McFadden's story could have turned out much differently. A couple brothers were involved with gangs, a scene Muhammad says has ``died down'' recently.
Muhammad freely acknowledges her own problems with crack and marijuana, saying she's been clean for about five years.
``I was tired - I was so tired of getting high. It looked like it was just there for me,'' she says. ``My children selling it, and I'd find their stashes. I just got my fill until it was like ... 'I'm so tired, Lord. I'm so tired.'''
One of McFadden's older brothers has been serving prison time on a drug-related offense.
``I'm not condoning it, but if you're going to do something and it's wrong, do it good,'' she says with a chuckle. ``They did. They took care of their sisters and brothers. That's how we were able to get a lot of stuff.''
No scripts.
That difficult life seems so far away when McFadden is racing down the sideline toward the end zone. How did he avoid the gangs and drugs that could have sidetracked him at an early age?
Leecie Henson taught McFadden in seventh grade and has been a mentor to him ever since. She credits McFadden's father, who isn't married to Muhammad but has played a major role in his son's life.
Henson, who now teaches in northwest Arkansas, says sports might have helped McFadden stay out of trouble.
``It seemed like he was always busy,'' she says.
McFadden hurt his toe in a fight outside a Little Rock club in 2006. Earlier this year, he was briefly handcuffed during another altercation at a bar, then released after he calmed down. No arrests were made at the scene.
``That's not Darren,'' Muhammad says.
In the grand scheme of things, neither incident was major, but the NFL is as concerned as ever about character. Muhammad is seldom judgmental of her children, but she says McFadden decided early that he wanted to avoid certain lifestyles.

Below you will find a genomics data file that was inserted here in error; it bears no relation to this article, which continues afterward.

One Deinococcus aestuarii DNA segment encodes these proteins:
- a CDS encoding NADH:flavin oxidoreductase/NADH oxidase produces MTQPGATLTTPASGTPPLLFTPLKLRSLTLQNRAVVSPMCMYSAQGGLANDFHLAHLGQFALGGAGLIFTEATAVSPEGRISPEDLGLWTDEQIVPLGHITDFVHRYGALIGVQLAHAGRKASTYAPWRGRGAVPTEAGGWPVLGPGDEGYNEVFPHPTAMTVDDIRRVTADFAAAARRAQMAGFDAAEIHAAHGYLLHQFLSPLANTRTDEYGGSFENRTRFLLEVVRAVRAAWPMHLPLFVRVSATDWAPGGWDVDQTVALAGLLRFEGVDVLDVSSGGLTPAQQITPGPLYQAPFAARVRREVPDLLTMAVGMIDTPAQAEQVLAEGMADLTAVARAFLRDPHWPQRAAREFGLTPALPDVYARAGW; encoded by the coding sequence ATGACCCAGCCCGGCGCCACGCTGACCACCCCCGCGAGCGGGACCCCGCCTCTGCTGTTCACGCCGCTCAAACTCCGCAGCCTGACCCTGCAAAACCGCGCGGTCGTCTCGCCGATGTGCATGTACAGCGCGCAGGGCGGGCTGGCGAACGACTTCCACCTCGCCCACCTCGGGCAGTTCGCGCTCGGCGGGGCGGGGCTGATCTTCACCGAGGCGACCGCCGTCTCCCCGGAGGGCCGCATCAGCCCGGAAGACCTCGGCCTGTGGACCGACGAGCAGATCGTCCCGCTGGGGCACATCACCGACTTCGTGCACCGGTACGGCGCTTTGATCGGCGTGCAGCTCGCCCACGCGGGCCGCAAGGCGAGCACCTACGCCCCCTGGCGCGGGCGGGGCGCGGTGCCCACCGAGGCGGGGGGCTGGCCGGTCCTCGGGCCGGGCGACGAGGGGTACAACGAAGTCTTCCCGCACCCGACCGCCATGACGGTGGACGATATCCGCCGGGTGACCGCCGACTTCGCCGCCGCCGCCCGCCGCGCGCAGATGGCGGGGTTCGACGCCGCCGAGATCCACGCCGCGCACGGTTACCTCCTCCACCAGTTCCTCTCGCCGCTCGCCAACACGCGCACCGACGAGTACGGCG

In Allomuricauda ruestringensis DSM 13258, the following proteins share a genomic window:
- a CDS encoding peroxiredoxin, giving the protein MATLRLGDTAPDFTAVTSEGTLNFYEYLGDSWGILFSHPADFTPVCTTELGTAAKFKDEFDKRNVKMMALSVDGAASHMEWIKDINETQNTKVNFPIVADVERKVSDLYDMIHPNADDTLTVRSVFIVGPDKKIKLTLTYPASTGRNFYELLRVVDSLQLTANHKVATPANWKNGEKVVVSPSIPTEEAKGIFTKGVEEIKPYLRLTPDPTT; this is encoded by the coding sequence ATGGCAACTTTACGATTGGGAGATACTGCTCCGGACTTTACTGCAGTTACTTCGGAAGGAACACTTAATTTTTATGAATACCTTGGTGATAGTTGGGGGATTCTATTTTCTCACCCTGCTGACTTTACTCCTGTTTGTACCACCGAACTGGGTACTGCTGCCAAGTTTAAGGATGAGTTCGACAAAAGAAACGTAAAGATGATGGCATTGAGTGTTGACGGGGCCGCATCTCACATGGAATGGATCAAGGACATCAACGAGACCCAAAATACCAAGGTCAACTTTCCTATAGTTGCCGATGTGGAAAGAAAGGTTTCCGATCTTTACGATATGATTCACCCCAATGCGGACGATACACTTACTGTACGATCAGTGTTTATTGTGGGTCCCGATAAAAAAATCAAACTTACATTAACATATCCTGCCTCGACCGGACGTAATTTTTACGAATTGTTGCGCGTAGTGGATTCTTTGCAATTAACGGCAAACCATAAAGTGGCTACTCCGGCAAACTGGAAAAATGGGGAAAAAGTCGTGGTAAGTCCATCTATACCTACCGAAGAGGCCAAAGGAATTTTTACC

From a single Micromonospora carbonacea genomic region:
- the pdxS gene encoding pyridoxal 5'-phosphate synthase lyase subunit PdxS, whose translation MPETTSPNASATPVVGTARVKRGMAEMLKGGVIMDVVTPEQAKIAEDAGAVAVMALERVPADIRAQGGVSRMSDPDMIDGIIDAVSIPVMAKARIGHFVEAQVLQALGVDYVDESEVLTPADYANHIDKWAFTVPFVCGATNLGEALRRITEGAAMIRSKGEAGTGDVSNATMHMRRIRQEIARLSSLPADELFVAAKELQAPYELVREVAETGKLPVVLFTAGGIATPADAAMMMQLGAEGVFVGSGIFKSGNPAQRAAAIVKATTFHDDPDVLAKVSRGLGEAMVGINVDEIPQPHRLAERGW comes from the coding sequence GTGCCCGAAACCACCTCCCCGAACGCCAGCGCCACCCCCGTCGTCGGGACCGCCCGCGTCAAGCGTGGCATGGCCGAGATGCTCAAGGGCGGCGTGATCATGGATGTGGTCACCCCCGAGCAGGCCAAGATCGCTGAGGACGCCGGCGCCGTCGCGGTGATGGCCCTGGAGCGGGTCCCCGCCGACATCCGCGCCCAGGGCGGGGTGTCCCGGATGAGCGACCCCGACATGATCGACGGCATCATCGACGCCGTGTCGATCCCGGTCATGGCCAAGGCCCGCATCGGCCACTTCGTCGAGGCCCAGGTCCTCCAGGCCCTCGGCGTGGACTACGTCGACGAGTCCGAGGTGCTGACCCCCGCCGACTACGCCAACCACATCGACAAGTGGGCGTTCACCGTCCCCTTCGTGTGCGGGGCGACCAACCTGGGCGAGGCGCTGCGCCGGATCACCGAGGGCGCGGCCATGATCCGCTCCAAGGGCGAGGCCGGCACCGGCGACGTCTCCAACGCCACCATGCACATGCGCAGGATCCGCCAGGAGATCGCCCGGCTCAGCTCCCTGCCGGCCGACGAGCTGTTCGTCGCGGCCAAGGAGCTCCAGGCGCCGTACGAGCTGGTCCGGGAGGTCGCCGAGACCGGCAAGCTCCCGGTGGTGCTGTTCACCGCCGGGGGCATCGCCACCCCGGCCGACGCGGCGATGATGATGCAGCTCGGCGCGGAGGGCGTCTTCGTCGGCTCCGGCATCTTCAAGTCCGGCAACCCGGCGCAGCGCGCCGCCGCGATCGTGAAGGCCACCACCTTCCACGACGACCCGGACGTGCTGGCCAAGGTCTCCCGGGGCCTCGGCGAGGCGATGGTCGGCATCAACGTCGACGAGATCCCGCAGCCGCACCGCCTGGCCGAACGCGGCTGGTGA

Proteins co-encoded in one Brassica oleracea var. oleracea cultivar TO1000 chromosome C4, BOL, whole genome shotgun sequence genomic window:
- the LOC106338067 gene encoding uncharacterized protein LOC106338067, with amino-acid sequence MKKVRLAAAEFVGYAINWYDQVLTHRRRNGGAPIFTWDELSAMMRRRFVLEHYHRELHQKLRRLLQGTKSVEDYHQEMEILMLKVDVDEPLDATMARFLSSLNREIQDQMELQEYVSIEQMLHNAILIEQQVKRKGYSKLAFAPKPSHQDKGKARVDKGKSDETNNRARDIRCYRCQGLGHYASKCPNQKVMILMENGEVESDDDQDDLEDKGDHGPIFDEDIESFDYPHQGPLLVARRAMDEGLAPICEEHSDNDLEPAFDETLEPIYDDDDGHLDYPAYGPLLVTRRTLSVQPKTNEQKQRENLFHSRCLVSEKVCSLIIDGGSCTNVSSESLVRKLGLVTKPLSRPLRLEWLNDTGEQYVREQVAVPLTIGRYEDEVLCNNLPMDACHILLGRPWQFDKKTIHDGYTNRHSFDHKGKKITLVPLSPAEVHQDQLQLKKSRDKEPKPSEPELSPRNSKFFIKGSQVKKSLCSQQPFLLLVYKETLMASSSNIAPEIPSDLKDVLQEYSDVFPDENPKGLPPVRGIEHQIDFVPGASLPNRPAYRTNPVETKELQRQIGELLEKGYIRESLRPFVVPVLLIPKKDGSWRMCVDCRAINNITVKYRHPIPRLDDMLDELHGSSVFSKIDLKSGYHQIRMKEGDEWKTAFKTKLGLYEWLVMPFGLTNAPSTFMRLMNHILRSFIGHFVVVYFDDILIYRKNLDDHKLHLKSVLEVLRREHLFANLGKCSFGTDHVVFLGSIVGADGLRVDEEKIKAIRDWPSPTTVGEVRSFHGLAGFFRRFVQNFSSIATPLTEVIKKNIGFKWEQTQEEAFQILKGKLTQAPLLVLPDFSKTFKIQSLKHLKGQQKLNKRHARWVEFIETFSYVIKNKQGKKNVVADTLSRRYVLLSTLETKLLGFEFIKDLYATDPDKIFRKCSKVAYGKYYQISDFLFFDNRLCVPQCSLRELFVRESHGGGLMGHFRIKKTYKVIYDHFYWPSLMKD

``Looking at his brothers, I believe, and being around them. 'Uh-uh. I don't want to be like that,''' she says. ``He doesn't have to run with his brothers or people that were like that in those days when they were young. ... He don't need all that.''
Daryl McFadden, the running back's 18-year-old brother, is hobbling around on crutches because of a leg injury. He's an athlete too, built a little more for basketball than football.
``I'm going to try to go to the next level,'' he proclaims.
Darren McFadden went to the next level and beyond, and soon the family will learn his next stop. Oakland? The New York Jets? Muhammad doesn't follow football closely, so she's not about to speculate.
She does have a preference, though.
``I want to see him go to Dallas - ain't no sense in me lying,'' she says. ``I tell anybody that, because he's closer to home.''
Maybe after McFadden is drafted, the financial picture will sink in. Right now, though, McFadden and his family are taking things slowly.
``He has a line of credit at a bank in Fayetteville,'' Conley says. ``He has yet to use it.''
Muhammad understands her family's life is about to change, but she's content to downplay any anticipation.
``I would like to have me a Chrysler Aspen. I saw one of those the other day, and it was big and it seats eight,'' she says. ``I said, 'Oh, if we have to have a new car, I'll get that.'''
Finally, a moment of indulgence - but it's a brief one.
``I can't begin to express how I feel about everything that's going on in our life and everything that will go on in our life,'' she says. ``It's just a good, wonderful feeling, and I'm glad that I've got a beautiful relationship with my children.''